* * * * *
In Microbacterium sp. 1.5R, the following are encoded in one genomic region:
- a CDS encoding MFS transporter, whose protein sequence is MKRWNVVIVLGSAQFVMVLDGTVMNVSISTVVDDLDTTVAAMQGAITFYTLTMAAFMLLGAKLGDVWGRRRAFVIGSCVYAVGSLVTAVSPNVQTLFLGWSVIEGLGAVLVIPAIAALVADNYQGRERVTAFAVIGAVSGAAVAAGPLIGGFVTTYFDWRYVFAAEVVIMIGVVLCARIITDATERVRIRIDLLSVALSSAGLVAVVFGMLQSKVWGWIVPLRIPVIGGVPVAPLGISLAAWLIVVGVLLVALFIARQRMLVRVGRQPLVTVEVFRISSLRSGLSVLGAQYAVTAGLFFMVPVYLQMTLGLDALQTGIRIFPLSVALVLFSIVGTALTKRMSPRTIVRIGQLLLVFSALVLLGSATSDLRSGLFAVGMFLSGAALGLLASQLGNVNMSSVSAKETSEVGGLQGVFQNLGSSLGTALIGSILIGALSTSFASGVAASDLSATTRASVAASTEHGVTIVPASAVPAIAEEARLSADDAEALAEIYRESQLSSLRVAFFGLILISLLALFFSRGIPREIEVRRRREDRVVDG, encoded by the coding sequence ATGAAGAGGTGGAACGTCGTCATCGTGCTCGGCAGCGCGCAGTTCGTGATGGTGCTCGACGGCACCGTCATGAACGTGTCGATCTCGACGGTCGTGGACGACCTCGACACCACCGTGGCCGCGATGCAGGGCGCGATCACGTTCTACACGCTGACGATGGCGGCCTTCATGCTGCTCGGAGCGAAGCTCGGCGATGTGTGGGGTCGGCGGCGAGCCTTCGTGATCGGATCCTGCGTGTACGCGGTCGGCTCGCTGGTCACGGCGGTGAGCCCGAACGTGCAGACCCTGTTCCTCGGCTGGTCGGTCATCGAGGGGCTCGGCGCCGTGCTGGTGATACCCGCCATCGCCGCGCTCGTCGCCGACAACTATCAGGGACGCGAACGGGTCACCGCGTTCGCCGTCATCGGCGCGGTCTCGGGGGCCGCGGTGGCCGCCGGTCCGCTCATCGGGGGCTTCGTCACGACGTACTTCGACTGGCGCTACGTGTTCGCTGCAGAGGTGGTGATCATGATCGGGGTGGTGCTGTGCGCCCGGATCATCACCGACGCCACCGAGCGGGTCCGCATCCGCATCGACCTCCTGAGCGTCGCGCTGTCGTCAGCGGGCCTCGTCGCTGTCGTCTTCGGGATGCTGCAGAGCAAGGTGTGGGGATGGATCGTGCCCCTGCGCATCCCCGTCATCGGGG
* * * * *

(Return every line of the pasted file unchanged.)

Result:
In Microbacterium sp. 1.5R, the following are encoded in one genomic region:
- a CDS encoding MFS transporter, whose protein sequence is MKRWNVVIVLGSAQFVMVLDGTVMNVSISTVVDDLDTTVAAMQGAITFYTLTMAAFMLLGAKLGDVWGRRRAFVIGSCVYAVGSLVTAVSPNVQTLFLGWSVIEGLGAVLVIPAIAALVADNYQGRERVTAFAVIGAVSGAAVAAGPLIGGFVTTYFDWRYVFAAEVVIMIGVVLCARIITDATERVRIRIDLLSVALSSAGLVAVVFGMLQSKVWGWIVPLRIPVIGGVPVAPLGISLAAWLIVVGVLLVALFIARQRMLVRVGRQPLVTVEVFRISSLRSGLSVLGAQYAVTAGLFFMVPVYLQMTLGLDALQTGIRIFPLSVALVLFSIVGTALTKRMSPRTIVRIGQLLLVFSALVLLGSATSDLRSGLFAVGMFLSGAALGLLASQLGNVNMSSVSAKETSEVGGLQGVFQNLGSSLGTALIGSILIGALSTSFASGVAASDLSATTRASVAASTEHGVTIVPASAVPAIAEEARLSADDAEALAEIYRESQLSSLRVAFFGLILISLLALFFSRGIPREIEVRRRREDRVVDG, encoded by the coding sequence ATGAAGAGGTGGAACGTCGTCATCGTGCTCGGCAGCGCGCAGTTCGTGATGGTGCTCGACGGCACCGTCATGAACGTGTCGATCTCGACGGTCGTGGACGACCTCGACACCACCGTGGCCGCGATGCAGGGCGCGATCACGTTCTACACGCTGACGATGGCGGCCTTCATGCTGCTCGGAGCGAAGCTCGGCGATGTGTGGGGTCGGCGGCGAGCCTTCGTGATCGGATCCTGCGTGTACGCGGTCGGCTCGCTGGTCACGGCGGTGAGCCCGAACGTGCAGACCCTGTTCCTCGGCTGGTCGGTCATCGAGGGGCTCGGCGCCGTGCTGGTGATACCCGCCATCGCCGCGCTCGTCGCCGACAACTATCAGGGACGCGAACGGGTCACCGCGTTCGCCGTCATCGGCGCGGTCTCGGGGGCCGCGGTGGCCGCCGGTCCGCTCATCGGGGGCTTCGTCACGACGTACTTCGACTGGCGCTACGTGTTCGCTGCAGAGGTGGTGATCATGATCGGGGTGGTGCTGTGCGCCCGGATCATCACCGACGCCACCGAGCGGGTCCGCATCCGCATCGACCTCCTGAGCGTCGCGCTGTCGTCAGCGGGCCTCGTCGCTGTCGTCTTCGGGATGCTGCAGAGCAAGGTGTGGGGATGGATCGTGCCCCTGCGCATCCCCGTCATCGGGG